Lord Walsingham Shot 1,070 Grouse (1888)

Lord Walsingham was known as a crack shot.  He had to have been to shoot more than one thousand game birds on a single day.  His total—1,070—remains a world record, and it is unlikely that it will ever be exceeded.

Thomas de Grey, also known as the 6th Lord Walsingham, lived in Blubberhouse Moor, a small village in the Yorkshire region of northeastern England.  Living from 1861 to 1919, he was a well-respected member of the British gentry, serving in a variety of civic roles and renowned as a cricketer.  He was also an accomplished naturalist, especially a student of Micro-Lepidoptera, the taxa of tiny moths and butterflies.  He amassed a significant collection over his life, donating more than 250,000 specimens to the Natural History Museum in London.  He wrote books and papers about insects and birds from various parts of the world.

The 6th Lord Walsingham, as depicted in Vanity Fair magazine (drawing by Theobald Chartran)

But, it seems, he loved shooting birds above anything else.  The moorlands of his home are the ideal habitat for the Red Grouse (Lagopus lagopus scoticus), which eats heather and shelters in the evergreen plants all year long.  Hunting these birds became popular in the mid-1800s, when an expanding railway system allowed hunters easier access to northern moorlands and shotguns became breech-loading, allowing easier loading and re-loading (note the similarity to the increased harvest of American bison in the Great Plains of the U.S.).  Hunting is usually conducted by beaters who walk through the moors (on “drives”), flushing birds towards shooters (called “guns”) stationed in blinds.

Lithograph of Red Grouse, by Elizabeth and John Gould, circa 1832-1837.

That was the technique Lord Walsingham used on August 30, 1888, when he established his record.  The first drive of the day occurred at 5:12 AM, the last at 6:45 PM.  He hunted with a series of shotguns, being constantly re-loaded and handed to him by assistants.  In all, Walsingham’s beaters completed 20 drives, and he shot 1,057 of the birds they drove his way.  He completed his day by shooting 13 birds as he walked home, to reach the total of 1,070 Red Grouse shot by one person on one day.  According to one report, he shot one bird every 13 seconds over the 12+ hours of his hunt.

He was a crack shot, of course, but he was also after a very accommodating prey. Red Grouse were obviously very abundant at the time and remain so today.  Current densities just before the opening of the hunting season are about 1 bird for every 4 acres; densities in 1888 were probably much higher, especially on Walsingham’s estate.  The habit of grouse to remain hidden and motionless until a beater is almost on top of them means the quarry never scatters as hunting continues.

The Red Grouse (photo by Dunpharlain)

Red Grouse were a favorite of Lord Walsingham, and most British would agree.  Their meat quality is famous for taste and nutritional value (the species is known as the “King of Gamebirds”).   The species (or perhaps a sub-species of the Willow Ptarmigan) lives only in England, Scotland, Wales and Ireland.  It is the official gamebird of Scotland.  Hunting in Great Britain begins traditionally on August 12, known as “Glorious Twelfth,” and continues until late November or early December.  And the Red Grouse is a big money-maker for the economy of northern England and Scotland.  Hunting them employs about 2500 people and generates about $200 million dollars annually.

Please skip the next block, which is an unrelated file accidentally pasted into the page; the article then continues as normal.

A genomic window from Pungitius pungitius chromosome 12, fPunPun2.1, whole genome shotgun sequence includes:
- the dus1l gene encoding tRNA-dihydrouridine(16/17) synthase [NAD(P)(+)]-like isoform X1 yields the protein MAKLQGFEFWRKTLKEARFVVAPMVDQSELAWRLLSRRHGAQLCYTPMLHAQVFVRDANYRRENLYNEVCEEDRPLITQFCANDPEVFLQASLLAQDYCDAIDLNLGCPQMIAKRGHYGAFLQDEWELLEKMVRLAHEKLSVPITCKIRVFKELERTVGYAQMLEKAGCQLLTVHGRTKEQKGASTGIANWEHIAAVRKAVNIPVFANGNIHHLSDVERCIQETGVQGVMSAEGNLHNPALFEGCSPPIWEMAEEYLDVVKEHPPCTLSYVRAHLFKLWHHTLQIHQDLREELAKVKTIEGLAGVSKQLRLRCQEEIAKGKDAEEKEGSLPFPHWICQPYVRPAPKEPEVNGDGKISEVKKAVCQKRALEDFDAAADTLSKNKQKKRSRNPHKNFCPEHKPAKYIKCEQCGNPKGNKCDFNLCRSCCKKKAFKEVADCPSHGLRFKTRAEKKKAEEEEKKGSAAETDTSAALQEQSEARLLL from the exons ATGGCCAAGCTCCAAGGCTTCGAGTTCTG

One difference between U.S. and British hunting laws is that wild birds can still be sold in regular markets.  Lord Walsingham defended the large harvest of birds on his property in 1888, saying, “out of 2,000 grouse bagged … on my 2,200 acres, 500 were given away to friends, and 1500 were sent to market.” Bagging a meal of Red Grouse in a fancy restaurant on the Glorious Twelfth is still on many English bucket lists.

Red Grouse depend on intact moors for their continued existence.  The upland moor habitat has been shrinking over the last century, due to conversion to pastureland and climate change.  Moorlands are rarer today than tropical rainforest, and 75% of all remaining area (about 3million acres) is in the British Isles.  Consequently, moorland conservation is the principal means for ensuring sustainable populations (and harvests) of Red Grouse.

Let’s hope that Lord Walsingham’s record is never challenged again.  The records we should be seeking today are not how many birds we can harvest, but how much habitat we can preserve.

References:

British Association for Shooting & Conservation.  Grouse shooting and management in the United Kingdom:  its value and role in the provision of ecosystem services.  Available at:  https://basc.org.uk/wp-content/uploads/downloads/2015/03/Research-White-Paper-Grouse-shooting-and-management.pdf.  Accessed July 12, 2018.

Game & Wildlife Conservation Trust.  Red Grouse.  Available at:  https://www.gwct.org.uk/research/species/birds/red-grouse/.  Accessed July 12, 2018.

Godfrey, Rupert.  Lord Walsingham’s Grouse.  Fieldsports Magazine.  Available at:  https://www.fieldsportsmagazine.com/Shooting-Grouse/lord-walsingham-s-grouse.html.  Accessed July 12, 2018.

The Telegraph.  2017.  Grouse shooting:  12 facts about The Glorious 12th.  The Telegraph, 7 August 2017.  Available at:  https://www.telegraph.co.uk/news/0/grouse-shooting-12-facts-about-the-glorious-12th/.  Accessed July 12, 2018.

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